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The Society of Folk Dance Historians (SFDH)

Authenticity in International
Folk Dancing and Music

By Ron Houston

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Ron Houston

RED HERRING NUMBER 1

Most of the dance/music now coming from (pick your favorite foreign country) is not authentic, showing influences of other countries, other musical styles, urbanization, education, and so on. It is no longer folk! We (international folk dancers and musicians) share these influences and have the right to do the same.

Yes, but...

a) THEY (the natives) know the parameters of what is accepted and what is not accepted in their native music and dance idioms.

b) THEY grew up in the idioms and have the native accent that we can never imitate completely.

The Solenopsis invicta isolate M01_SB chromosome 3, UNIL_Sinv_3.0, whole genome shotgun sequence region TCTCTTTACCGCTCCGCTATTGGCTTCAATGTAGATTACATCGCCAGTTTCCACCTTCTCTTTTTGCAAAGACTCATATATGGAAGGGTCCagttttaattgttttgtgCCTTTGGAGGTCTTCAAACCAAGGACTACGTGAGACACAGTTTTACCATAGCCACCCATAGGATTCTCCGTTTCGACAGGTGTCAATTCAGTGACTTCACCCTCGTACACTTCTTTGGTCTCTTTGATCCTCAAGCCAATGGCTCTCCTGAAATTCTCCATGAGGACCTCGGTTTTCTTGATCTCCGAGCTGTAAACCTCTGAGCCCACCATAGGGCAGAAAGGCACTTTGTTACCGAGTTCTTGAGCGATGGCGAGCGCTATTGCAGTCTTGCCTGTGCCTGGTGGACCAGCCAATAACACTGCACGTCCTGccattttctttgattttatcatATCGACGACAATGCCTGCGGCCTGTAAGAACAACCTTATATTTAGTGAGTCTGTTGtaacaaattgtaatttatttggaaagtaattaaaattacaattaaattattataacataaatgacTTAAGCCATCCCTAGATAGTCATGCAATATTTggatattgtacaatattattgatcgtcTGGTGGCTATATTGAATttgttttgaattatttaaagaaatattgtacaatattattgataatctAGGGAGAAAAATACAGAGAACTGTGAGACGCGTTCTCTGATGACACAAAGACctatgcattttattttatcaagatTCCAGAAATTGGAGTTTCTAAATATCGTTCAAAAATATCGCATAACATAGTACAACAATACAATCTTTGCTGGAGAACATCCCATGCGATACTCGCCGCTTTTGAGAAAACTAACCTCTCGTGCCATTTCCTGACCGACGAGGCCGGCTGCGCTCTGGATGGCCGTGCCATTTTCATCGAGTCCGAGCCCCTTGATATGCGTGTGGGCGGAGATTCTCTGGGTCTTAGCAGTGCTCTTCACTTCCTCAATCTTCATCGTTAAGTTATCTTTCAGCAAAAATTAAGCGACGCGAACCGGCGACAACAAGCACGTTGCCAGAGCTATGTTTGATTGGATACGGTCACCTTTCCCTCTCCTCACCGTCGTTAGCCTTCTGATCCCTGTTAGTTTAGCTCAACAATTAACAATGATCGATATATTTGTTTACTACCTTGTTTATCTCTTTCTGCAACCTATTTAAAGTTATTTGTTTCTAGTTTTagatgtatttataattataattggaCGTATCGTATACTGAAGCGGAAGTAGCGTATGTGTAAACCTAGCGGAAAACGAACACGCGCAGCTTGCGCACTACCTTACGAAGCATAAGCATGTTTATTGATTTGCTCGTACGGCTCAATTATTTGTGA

c) The fact that SOME OF THEM choose to blur the distinctions between their heritage and outside influences does not imply that we should follow the innovators blindly. That we folk dance at all implies a desire for those distinctions. We can and SHOULD choose our role models carefully.

d) Yes, all the world's music is now being homogenized into one "World Music," but if we enjoy folk dance and music now, we should feel obliged to pass the enjoyment on to future generations by preserving as many distinctions as possible.


RED HERRING NUMBER 2

We dance it differently in our village (just as the natives danced it differently in their different villages).

Yes, but . . .

Many folk dancers confuse "There are many RIGHT ways to do this dance" with "There are no WRONG ways to do this dance." I suggest that we stick to ways that we KNOW are right, rather than flail about and hope that we are right.


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